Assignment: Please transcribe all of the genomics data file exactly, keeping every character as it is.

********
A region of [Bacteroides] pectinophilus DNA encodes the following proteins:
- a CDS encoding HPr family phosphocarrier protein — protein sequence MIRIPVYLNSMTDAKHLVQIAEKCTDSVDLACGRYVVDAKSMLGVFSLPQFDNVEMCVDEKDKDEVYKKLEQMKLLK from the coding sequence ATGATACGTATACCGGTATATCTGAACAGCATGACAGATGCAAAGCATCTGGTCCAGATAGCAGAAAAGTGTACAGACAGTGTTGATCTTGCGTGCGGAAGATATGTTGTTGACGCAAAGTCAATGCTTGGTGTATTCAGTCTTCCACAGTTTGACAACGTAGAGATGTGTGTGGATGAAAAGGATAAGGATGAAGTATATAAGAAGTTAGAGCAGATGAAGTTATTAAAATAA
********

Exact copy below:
A region of [Bacteroides] pectinophilus DNA encodes the following proteins:
- a CDS encoding HPr family phosphocarrier protein — protein sequence MIRIPVYLNSMTDAKHLVQIAEKCTDSVDLACGRYVVDAKSMLGVFSLPQFDNVEMCVDEKDKDEVYKKLEQMKLLK from the coding sequence ATGATACGTATACCGGTATATCTGAACAGCATGACAGATGCAAAGCATCTGGTCCAGATAGCAGAAAAGTGTACAGACAGTGTTGATCTTGCGTGCGGAAGATATGTTGTTGACGCAAAGTCAATGCTTGGTGTATTCAGTCTTCCACAGTTTGACAACGTAGAGATGTGTGTGGATGAAAAGGATAAGGATGAAGTATATAAGAAGTTAGAGCAGATGAAGTTATTAAAATAA